22 October 2009

Is Blobject Dead?

Blobject, part millenial malaise, part pop-culture futurism, and mostly computer aided prototyping, we hardly knew ye.  What is a blobject?  It's roundish, fluid, a reductionist version, might fit the hand better, made of plastic in most cases and certainly suggests the future.  Target features a lot of this sort of thing in lamps, furniture, translucent vases, kitchen utensils.  Saw the original iMac?  That's a blobject.

Y2K might have scared you, but there were a lot of safe, roundish, and organic looking things that would ease the passage you could buy.  You could outfit yourself for life on the space station, your next home.  Did I say translucent, neon colored and plastic?  Good.

Looking at nature for inspiration is nothing new.  Organics in design makes sense.  We are DNA.  Ergonomics works and looks good.  In the case of the blobject, history happens.  What happened was the advent of mathematically perfect Bézier curves achievable in design programs in the last couple decades.  Instead of carving a perfectly aerodynamic form in modeling clay, a computer program could hit that perfect curve with infinite accuracy in a second.  Introduce this to 3D CAD programs, add the "less is more" modernist aesthetic, and you've got a design movement.  Costs less, anyone can make one.  History happens.

Many have tried to take credit for being the first (again) to be inspired by nature, and many have tried to take credit for the tools that made this new design possible.  Some were the first to popularize them.

Karim Rashid has certianly embodied the blobject in the same way Alexander Calder took his own design theory and made furniture, knives, forks, spoons, and pretty much everything around him a "Calder" object.  Rashid does interiors, wall coverings, chess pieces, chairs, drinking glasses, you name it.  More fashion for fashion sake, his work doesn't delve too deeply into simplifying function but suggests it a lot.  He suggests future.

Ross Lovegrove or "Captain Organic," is inspired by bone structure.  Convinced that the organic in design will change the world, his efforts span the gamut of table lights (photo at top), one piece stair cases and a concept of hanging your car on a sidewalk pole to cut down on parking space.  I'm awed by his passionate love for nature but after hearing the somewhat horrific description of producing and installing his staircase project, am not convinced organic is better in construction.  Nor do I see the power of the organic shape having any relevance at all to his parking idea other than the cars are teardrop shaped.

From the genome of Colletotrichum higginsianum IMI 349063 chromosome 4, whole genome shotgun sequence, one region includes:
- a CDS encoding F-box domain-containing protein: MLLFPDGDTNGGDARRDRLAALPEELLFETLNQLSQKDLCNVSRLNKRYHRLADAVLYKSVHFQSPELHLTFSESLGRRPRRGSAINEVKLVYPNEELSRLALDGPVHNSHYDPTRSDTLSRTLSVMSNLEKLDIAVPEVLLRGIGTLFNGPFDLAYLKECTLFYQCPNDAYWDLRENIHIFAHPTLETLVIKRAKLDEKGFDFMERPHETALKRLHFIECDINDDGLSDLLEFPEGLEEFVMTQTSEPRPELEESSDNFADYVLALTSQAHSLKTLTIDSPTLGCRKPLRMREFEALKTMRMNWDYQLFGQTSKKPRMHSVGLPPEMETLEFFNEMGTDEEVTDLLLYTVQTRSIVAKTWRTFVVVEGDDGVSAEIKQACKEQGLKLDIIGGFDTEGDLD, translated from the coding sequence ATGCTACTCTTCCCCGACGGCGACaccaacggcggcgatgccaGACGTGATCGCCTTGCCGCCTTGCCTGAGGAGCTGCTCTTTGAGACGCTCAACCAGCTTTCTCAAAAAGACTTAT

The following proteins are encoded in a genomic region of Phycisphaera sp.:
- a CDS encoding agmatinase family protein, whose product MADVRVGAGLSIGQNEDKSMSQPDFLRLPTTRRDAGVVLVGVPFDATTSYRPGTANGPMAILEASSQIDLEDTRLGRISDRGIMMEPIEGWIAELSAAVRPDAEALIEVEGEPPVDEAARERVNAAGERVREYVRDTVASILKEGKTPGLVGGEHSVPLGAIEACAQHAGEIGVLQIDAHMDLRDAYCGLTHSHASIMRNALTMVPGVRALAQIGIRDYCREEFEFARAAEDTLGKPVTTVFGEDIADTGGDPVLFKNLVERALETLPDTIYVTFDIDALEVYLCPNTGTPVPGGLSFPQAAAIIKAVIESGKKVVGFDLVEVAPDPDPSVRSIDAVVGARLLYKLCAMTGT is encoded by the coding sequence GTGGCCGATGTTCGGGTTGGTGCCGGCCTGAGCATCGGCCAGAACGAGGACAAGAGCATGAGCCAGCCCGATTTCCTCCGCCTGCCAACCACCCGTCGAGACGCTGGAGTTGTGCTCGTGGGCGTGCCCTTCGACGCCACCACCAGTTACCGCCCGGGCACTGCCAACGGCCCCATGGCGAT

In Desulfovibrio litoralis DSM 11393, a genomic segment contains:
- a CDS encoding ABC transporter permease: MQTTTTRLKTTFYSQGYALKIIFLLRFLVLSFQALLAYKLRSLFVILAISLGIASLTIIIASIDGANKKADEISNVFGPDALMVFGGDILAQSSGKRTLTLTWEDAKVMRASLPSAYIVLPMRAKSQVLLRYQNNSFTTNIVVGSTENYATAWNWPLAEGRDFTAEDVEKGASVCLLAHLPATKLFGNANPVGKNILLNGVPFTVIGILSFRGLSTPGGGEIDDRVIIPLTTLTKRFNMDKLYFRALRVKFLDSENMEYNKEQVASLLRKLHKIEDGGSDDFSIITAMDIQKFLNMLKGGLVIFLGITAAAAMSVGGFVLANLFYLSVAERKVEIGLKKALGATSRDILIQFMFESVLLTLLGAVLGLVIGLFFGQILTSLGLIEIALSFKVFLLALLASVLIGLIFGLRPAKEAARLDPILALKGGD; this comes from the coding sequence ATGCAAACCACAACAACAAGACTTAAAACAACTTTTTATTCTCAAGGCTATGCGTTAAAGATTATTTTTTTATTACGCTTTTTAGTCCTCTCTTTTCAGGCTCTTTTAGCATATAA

Visionary science fiction author, Bruce Sterling, saw the propaganda power of design and started the "Viridian" design movement.  Basically, design of human tools and objects based on nature.  He even claimed something along the lines of, "The blobject will take over the world."  His thinking was that if you harnessed the imagination of designers, you could change the world.  At the end of Viridian, Bruce claimed, "The world has moved on to something different."

Anish Kapoor.  You might know his Chicago Millennium Park sculpture, "Cloud Gate," or more commonly known as, "The Bean."  His blobjects are just blobjects.  Just the future feeling.  The pure math of the curve and the perfection of making that large scale.  This is the love of the future without propaganda, without  promises or expectations on the viewer.  It's just art and it's beautiful.  Sitting in Millennium Park.... perfect.  When his sculpture looks old fashioned, then we'll know we are in the future.

Much to the frustration of scientists, the term organic is abused and can't be reduced to a single aesthetic.  Fluid design is a more appropriate definition.  The blobject was a baby step in the direction of what is to come.  We are moving on.  Like large, colorful, geometric designs of the 60's that suggested a future.  Blobjects did a pop-culture-future-spoon-feed.  Visualizing data is more complex these days and it's effecting design.  It doesn't have symmetry, it's dense and it resembles nature more because we are nature.  Modernism sought an artificial world, postmodernism broke it down, now is the time to put it back together.  Now we can be honest with ourselves. Maybe now we can see we are nature.

2 comments:

Doug said...

It's not dead yet!

http://www.fastcompany.com/blog/alissa-walker/designerati/new-vibrator-yves-behar-arouses-our-interest

Ethan Smith said...
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